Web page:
The QX-5, an upgraded version of the QX-4 kamikaze drone, is a fixed-wing system with a 16-hour endurance. (Agnes Helou/Staff)
Muhammed Al Nuaimi, senior business development manager with the manufacturer, told Defense News that the QX-5 was designed to meet the requirements of its customer — meaning the UAE’s armed forces.
“The system is under development, at the preliminary design review stage, and the production unit is expected to come out in the first quarter of 2023,” he said.
The QX-6 also features autopilot and communications systems, and can autonomously perform missions without the need for a remote control. It is guided using set coordinates or a camera to attack its target. It has an extended payload of 150 kilograms to enable it to deliver cargo to remote locations. Depending on its payload configuration, the system has an endurance of up to 4 hours and can be leveraged for both military and commercial applications.
What about the munition system?
Adasi’s Rash 2-H is touted as a cost-effective, highly precise guided munition system capable of swiftly engaging small to medium-sized threats.
The Rash 2-H precision-guided munition system was unveiled at the 20210 Dubai Airshow. (Agnes Helou/Staff)
Rash 2-H has the highest payload in the Rash family, and can perform patrol missions, provide border security and target threats. The Rash 2-H uses its laser designation system to find and track targets during both day and night operations.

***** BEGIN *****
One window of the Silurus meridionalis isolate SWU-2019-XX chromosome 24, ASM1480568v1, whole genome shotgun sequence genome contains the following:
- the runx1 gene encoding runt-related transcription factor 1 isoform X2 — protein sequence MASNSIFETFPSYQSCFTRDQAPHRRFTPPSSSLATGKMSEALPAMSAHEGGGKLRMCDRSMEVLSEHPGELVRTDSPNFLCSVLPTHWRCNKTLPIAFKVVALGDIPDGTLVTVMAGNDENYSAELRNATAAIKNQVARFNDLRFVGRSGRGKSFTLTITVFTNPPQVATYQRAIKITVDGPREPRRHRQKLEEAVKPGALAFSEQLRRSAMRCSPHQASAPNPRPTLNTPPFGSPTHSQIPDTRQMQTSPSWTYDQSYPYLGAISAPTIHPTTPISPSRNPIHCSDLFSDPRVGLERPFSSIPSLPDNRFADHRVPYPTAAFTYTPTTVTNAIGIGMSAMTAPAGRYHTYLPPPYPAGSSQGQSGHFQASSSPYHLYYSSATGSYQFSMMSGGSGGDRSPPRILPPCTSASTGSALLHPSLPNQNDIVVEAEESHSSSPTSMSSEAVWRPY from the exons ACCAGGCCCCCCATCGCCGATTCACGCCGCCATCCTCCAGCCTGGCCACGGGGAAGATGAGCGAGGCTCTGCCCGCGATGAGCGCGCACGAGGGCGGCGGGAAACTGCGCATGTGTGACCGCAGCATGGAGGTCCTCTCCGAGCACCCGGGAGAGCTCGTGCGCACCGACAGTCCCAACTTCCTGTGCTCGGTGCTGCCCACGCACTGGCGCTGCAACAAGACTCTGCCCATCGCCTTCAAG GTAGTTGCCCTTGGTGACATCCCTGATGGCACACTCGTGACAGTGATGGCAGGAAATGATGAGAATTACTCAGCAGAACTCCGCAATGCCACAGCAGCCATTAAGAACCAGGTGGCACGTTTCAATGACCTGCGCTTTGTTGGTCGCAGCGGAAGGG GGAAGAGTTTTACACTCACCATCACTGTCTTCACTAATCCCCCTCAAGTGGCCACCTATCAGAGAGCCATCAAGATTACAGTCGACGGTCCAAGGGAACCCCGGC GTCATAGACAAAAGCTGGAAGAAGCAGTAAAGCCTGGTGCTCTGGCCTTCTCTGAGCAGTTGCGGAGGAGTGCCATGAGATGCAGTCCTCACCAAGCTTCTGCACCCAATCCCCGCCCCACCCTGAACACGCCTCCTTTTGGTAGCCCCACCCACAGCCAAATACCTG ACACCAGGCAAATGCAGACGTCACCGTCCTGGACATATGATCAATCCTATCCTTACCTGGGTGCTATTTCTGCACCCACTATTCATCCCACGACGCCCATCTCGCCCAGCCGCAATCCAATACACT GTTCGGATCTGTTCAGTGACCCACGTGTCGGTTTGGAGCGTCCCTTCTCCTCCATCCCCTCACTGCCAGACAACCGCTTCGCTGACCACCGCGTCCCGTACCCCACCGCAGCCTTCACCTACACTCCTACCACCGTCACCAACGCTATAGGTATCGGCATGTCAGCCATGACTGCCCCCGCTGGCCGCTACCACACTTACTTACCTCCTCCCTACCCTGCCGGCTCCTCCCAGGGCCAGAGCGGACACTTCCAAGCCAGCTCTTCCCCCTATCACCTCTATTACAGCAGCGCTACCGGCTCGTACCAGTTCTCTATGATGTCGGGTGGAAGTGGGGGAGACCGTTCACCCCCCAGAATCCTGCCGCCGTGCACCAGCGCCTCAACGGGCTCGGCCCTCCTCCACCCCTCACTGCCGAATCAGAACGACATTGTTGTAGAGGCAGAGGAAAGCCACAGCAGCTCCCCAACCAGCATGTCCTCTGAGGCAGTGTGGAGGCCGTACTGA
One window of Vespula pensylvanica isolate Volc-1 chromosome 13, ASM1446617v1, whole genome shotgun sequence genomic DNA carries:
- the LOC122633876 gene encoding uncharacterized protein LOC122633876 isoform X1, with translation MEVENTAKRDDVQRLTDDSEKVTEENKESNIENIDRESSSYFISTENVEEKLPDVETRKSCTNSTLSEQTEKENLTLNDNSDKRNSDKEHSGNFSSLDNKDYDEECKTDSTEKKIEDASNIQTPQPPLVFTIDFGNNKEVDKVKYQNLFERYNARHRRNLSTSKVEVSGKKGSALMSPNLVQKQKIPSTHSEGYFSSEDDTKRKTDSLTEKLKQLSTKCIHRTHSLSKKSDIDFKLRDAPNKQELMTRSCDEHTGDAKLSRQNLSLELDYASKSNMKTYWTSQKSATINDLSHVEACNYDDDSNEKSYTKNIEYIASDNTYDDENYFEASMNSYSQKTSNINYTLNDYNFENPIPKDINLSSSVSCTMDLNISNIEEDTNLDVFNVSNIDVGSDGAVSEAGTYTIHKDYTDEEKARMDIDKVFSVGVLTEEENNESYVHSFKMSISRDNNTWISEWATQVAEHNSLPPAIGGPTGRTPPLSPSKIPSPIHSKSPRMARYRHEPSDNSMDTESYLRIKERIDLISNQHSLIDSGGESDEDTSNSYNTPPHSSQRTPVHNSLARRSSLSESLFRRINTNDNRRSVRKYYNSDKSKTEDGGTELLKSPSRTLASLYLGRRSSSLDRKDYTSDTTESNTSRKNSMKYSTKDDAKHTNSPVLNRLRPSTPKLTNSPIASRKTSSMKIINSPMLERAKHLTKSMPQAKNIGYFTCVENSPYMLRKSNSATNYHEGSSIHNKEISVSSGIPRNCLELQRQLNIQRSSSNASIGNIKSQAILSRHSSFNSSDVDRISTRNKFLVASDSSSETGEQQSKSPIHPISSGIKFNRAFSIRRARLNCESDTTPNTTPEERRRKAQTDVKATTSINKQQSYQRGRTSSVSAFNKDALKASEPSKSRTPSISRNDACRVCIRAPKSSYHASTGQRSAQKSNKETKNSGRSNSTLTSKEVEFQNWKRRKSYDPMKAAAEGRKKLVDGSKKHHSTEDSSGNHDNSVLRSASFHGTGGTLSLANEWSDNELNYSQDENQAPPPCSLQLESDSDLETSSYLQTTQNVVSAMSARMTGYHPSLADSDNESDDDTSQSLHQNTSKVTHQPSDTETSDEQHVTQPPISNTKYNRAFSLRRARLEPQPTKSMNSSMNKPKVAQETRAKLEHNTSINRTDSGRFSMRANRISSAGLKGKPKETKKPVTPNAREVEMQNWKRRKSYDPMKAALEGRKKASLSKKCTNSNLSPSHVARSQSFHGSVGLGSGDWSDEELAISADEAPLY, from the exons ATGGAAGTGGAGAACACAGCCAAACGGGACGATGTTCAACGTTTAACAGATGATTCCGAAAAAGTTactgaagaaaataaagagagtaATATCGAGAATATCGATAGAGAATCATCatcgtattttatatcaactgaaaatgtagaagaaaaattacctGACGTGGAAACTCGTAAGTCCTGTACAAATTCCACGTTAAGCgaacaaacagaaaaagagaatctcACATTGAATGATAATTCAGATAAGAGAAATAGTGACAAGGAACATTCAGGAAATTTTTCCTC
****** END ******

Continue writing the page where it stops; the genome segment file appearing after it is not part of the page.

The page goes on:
“Rash was made through converting a conventional cheap munition to a guided munition. We started by developing Rash 1, based on 60mm mortars, then we moved to Rash 2 based on 120mm mortars and further upgraded to Rash 2-H” Al Nuaimi told Defense News.
Rash 1 weighs 3.5 kilograms, whereby Rash 2 comes in at about 13.5 kilograms; the difference is mainly the explosive warhead.
“This munition is tested in the UAE with the armed forces and can be integrated to manned or unmanned systems,” Al Nuaimi said. (Source: Defense News)
The British Robotics Seed Fund is the first SEIS-qualifying investment fund specialising in UK-based robotics businesses. The focus of the fund is to deliver superior returns to investors by making targeted investments in a mixed basket of the most innovative and disruptive businesses that are exploiting the new generation of robotics technologies in defence and other sector applications.
Automation and robotisation are beginning to drive significant productivity improvements in the global economy heralding a new industrial revolution. The fund allows investors to benefit from this exciting opportunity, whilst also delivering the extremely attractive tax reliefs offered by the Seed Enterprise Investment Scheme (SEIS). For many private investors, the amount of specialist knowledge required to assess investments in robotics is not practical and hence investing through a fund structure makes good sense.
The fund appoints expert mentors to work with each investee company to further maximise the chance of success for investors. Further details are available on request.